Organisers of the Mongol Derby — dubbed the “longest, toughest horserace in the world” — have hit back at claims the event will be an equine welfare disaster.
An international row has erupted after “equestrian explorers” the Long Riders’ Guild publicly criticised the event which starts next month.
On 22 August, 25 experienced riders from around the world will race 700 12-14hh horses over 1,000km of wilderness in Mongolia. They will swap horses every 40km in a race that will take two weeks.
The Long Riders’ Guild — led by US-based CuChullaine and Basha O’Reilly — is leading an international boycott of what it claims is “the most potentially damaging equestrian event ever attempted”.
Discussion of the race is rife on internet forums and journalists across the Atlantic are keenly following the story.
Mr O’Reilly told H&H concerns centred on “mounting heavy foreigners on undersized horses”, a lack of back-up and veterinary care and that the joint organisers, The Adventurists, are collecting money from “rich, bored tourists looking for adventure”.
His fellow Guild member Ian Robinson said Mongolian herdsmen were likely to offer riders “their worst, oldest and skinniest horses” who are at risk of “dropping down dead”.
The Guild also claims veterinary organisation Vet Net is not involved — contrary to organisers’ statements.
Antonia Bolingbroke-Kent of The Adventurists said horse welfare is paramount.
“The horses are being put forward by owners and breeders, will be checked by horse trainers and then vets before they can compete,” she said.
“We have 16 vets for the race and a network of horse trainers and breeders at each station. There will be a back-up team of vehicles and a helicopter.
“Riders are all fit and weigh less than 85kg, all are equipped with a GPS and will be using top-quality treeless saddles from the UK.”
She added that The Adventurists have been in communication with Vet Net in Mongolia since November.
Co-organiser in Mongolia Baigal Gongor said the derby is supported by horse breeders and horse racing organisations in his country.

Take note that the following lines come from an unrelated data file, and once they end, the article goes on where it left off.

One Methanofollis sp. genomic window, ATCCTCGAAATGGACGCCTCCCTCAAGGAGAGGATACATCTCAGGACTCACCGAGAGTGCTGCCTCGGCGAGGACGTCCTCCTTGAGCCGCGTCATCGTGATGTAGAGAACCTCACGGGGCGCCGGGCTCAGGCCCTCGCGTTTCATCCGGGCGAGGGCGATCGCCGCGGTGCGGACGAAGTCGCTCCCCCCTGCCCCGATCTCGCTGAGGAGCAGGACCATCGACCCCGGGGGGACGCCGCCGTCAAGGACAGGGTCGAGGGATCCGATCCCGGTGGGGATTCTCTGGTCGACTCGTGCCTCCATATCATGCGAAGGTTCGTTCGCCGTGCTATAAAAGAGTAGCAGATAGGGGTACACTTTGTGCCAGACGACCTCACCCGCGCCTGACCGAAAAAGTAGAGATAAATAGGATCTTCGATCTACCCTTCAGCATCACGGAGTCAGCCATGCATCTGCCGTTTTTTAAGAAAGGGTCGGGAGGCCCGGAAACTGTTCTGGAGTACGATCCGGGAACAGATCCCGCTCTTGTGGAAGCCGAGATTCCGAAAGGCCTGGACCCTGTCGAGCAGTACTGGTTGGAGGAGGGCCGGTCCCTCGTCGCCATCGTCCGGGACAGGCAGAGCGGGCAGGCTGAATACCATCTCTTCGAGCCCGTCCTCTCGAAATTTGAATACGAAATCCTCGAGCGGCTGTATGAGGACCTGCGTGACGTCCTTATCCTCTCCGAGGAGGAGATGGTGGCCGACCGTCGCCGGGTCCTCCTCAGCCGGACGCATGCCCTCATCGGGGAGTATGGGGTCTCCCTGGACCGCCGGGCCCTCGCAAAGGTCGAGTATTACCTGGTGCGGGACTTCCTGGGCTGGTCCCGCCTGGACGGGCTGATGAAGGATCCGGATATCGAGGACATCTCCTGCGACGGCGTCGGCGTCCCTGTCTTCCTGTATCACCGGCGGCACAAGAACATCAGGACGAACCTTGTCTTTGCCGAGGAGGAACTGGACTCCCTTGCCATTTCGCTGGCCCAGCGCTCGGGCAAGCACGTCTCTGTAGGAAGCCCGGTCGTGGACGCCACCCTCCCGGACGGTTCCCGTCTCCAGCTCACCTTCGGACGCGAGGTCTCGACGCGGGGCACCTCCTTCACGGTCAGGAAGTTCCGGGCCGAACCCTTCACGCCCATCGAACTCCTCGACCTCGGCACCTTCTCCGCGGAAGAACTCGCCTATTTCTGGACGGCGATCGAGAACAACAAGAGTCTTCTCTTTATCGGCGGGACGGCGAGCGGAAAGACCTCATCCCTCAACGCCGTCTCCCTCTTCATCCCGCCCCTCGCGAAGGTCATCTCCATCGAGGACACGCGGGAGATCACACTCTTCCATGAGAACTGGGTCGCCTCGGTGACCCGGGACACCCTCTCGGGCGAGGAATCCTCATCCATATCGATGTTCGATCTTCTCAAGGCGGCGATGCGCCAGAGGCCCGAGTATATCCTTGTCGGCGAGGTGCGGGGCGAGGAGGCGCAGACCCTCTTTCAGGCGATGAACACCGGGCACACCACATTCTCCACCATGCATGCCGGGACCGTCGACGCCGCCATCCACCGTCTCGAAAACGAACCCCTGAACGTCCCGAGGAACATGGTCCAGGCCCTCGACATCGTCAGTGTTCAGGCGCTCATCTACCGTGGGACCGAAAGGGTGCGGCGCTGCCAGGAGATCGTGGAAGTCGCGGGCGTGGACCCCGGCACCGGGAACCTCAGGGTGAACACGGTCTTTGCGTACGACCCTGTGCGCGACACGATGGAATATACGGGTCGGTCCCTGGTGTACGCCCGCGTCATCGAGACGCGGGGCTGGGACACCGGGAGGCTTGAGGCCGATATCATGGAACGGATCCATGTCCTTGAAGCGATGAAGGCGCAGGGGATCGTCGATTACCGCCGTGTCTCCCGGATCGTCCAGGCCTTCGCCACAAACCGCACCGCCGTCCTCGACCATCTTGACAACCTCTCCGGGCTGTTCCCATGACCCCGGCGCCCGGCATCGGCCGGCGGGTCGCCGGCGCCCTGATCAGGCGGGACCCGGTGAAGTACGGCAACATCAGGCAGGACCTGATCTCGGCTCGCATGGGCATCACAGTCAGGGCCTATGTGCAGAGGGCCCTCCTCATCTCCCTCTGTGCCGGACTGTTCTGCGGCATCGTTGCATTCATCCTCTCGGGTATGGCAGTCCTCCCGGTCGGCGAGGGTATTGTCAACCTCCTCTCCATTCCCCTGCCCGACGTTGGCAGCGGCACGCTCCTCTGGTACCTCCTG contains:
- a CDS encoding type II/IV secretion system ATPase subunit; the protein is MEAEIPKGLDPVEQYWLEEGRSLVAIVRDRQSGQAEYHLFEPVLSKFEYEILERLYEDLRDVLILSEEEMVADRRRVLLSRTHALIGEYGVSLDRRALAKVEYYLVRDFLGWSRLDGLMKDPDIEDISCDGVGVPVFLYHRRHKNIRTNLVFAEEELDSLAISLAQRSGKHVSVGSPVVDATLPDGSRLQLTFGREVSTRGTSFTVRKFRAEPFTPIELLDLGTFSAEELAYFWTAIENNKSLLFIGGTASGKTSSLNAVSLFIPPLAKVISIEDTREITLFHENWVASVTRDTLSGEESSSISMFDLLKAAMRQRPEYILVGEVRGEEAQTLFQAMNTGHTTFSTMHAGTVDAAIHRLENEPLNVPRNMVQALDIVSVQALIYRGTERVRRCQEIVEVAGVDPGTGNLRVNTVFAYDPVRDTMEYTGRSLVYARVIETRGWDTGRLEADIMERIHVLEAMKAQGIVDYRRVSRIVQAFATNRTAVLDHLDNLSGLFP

“Oyubaatar, a nationally known horse breeder, is in charge of the route and liaising with local governments and herders — along with his two assistants, the heads of two of Mongolia’s horseracing associations,” she said.
The head of the veterinary department of the agriculture ministry will appoint local vets, and will be joined by a Scottish vet, she added.
Mongolians take great pride in their horses, she said, and “would never let an unsuitable horse” join the race.
The Long Riders’ Guild has posted open letters to organisations and individuals including Richard Dunwoody, who was due to take part in the race, Roly Owers, chief executive of World Horse Welfare and International Equestrian Federation (FEI) president Princess Haya.
It has also mounted a petition, which now has more than 1,400 signatures from 26 countries, to the president of Mongolia, Tsakhiagiin Elbegdorj, and Princess Haya asking them to stop the race.
Roly Owers said enquiries the charity has made to date show no grounds for concern.
Richard Dunwoody, who is running pre-race training and assessment with the riders, said he was delighted to be involved in an “amazing adventure”.
An FEI spokesman said the Mongol Derby is not run under its rules, so has not been investigated.
At the time of going to press, H&H could not reach Vet Net for comment.
This article was first published in Horse & Hound (23 July, ’09)